Bombacaceae

Each "thumbnail" image below is linked to a larger photograph.


Adansonia digitata, baobab, dead rat tree. Tree from tropical Africa with palmately lobed leaves and much enlarged trunk. The Kenyans say the devil planted this tree upside down because of the monstrous appearance with its swollen, bottle-shaped trunk and short dumpy branches sticking up in the air like thick roots. A trunk circumference of 62 feet has been reported in this species. Several trees in Africa are reckoned to be about 5,000 years old. The fragrant white flowers are about 6 inches across and are pollinated by bats. The 6 - 18 inch long fuzzy fruits are on long stalks giving the appearance of a hanging dead rat.
Bombax ceiba, red silk cotton tree. Large tree from tropical Asia with prickly trunk and palmate leaves bearing 3-7 leaflets. The common name refers to hairs (similar to but inferior to kapok) associated with the seeds.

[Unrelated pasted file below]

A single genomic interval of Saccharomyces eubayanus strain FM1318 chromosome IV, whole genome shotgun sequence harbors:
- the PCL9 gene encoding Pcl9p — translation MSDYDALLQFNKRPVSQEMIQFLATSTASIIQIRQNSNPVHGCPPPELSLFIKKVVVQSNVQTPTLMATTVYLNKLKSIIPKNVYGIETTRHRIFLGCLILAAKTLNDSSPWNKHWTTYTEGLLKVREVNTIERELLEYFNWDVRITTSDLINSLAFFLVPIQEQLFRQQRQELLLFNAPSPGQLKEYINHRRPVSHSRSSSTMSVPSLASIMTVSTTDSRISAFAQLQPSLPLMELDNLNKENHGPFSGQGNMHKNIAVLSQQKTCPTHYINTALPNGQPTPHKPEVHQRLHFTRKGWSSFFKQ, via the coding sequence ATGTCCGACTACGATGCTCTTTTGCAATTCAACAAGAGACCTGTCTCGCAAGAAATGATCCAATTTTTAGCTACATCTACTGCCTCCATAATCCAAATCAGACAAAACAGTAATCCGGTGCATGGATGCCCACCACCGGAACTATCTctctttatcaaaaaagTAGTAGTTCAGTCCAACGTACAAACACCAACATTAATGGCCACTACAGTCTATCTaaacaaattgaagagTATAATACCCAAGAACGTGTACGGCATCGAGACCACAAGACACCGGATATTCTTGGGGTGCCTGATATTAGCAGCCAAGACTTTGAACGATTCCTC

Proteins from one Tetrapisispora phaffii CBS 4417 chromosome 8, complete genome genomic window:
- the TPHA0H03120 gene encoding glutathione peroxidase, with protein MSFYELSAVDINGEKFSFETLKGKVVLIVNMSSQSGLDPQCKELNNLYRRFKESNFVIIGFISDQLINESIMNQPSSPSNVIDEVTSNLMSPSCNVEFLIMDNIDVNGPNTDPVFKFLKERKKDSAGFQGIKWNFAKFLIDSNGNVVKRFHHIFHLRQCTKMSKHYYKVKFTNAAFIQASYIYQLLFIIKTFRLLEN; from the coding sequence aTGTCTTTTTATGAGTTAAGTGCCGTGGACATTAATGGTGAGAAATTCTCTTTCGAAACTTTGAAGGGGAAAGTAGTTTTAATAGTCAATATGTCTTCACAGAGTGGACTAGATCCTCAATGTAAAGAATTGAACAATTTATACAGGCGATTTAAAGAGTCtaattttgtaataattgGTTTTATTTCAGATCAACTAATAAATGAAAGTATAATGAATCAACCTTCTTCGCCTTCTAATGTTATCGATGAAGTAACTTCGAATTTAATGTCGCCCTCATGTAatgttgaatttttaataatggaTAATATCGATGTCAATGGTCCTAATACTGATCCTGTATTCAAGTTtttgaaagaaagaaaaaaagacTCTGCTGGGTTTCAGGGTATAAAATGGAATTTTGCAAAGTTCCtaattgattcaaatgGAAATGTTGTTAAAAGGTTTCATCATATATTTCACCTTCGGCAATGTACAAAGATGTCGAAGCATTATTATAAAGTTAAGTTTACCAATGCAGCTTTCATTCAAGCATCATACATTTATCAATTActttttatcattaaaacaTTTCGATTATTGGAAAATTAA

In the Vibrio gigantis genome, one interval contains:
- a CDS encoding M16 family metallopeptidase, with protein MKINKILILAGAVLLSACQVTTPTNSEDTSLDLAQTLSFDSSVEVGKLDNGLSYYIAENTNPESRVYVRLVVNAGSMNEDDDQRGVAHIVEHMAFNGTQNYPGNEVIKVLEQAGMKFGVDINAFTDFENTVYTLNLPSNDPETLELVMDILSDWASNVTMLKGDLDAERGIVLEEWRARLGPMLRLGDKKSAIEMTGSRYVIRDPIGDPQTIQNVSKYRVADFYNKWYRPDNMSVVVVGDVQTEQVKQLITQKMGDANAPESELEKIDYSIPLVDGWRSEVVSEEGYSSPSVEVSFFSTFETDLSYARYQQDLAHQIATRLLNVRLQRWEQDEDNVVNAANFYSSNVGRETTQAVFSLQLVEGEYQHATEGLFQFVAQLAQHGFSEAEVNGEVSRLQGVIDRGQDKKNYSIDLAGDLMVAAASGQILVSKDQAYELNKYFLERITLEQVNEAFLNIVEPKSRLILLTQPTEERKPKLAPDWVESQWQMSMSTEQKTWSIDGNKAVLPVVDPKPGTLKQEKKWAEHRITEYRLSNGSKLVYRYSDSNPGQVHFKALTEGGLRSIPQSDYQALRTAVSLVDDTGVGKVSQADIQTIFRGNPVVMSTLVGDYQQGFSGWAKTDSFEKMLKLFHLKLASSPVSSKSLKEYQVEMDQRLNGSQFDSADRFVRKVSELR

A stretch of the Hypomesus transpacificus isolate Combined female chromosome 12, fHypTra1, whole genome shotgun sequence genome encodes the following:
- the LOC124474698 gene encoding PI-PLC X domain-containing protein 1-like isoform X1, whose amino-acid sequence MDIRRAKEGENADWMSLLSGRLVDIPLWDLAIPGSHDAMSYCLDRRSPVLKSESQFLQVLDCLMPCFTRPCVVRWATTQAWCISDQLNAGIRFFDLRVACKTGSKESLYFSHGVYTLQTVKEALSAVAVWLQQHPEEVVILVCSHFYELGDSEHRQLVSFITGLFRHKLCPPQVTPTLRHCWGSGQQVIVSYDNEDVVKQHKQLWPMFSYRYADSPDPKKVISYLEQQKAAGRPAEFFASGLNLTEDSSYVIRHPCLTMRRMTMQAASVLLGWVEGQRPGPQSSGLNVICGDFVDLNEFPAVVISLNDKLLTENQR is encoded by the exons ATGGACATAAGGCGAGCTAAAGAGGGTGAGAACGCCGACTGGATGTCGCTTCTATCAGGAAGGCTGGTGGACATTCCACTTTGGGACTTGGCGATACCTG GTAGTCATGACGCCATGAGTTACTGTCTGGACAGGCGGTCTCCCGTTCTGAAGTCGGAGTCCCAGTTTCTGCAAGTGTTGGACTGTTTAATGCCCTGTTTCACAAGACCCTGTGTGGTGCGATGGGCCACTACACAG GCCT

Bombax glabra, Guiana chestnut, Malabar chestnut. Tree from tropical S America. The fruit is woody, 4 - 12 inches long, and contains rounded seeds that are edible raw or roasted.
Ceiba pentandra, Kapok, 1,2 - Foster Garden, Honolulu, HI, 2004.
Ceiba samauma, lupuna.
Chorisia speciosa.
Durio zibethinus, durian. This is one of the most highly prized of tropical fruits, at least in indonesia where it is used to flavor a variety of foodstuffs, including ice cream. Presumably it is an acquired taste as it has a very heavy odor that is disagreeable to most who encounter it for the first time.
Ochroma pyrimidale, balsa wood.
pse_ell_whites.jpg (9037 bytes) pse_ell_pinks.jpg (9304 bytes)
Pseudobombax ellipticum, bombax. Tree from tropical America with showy flowers having conspicuous pink or white stamens, often flowering when the tree is bare.
Quararibea sp.

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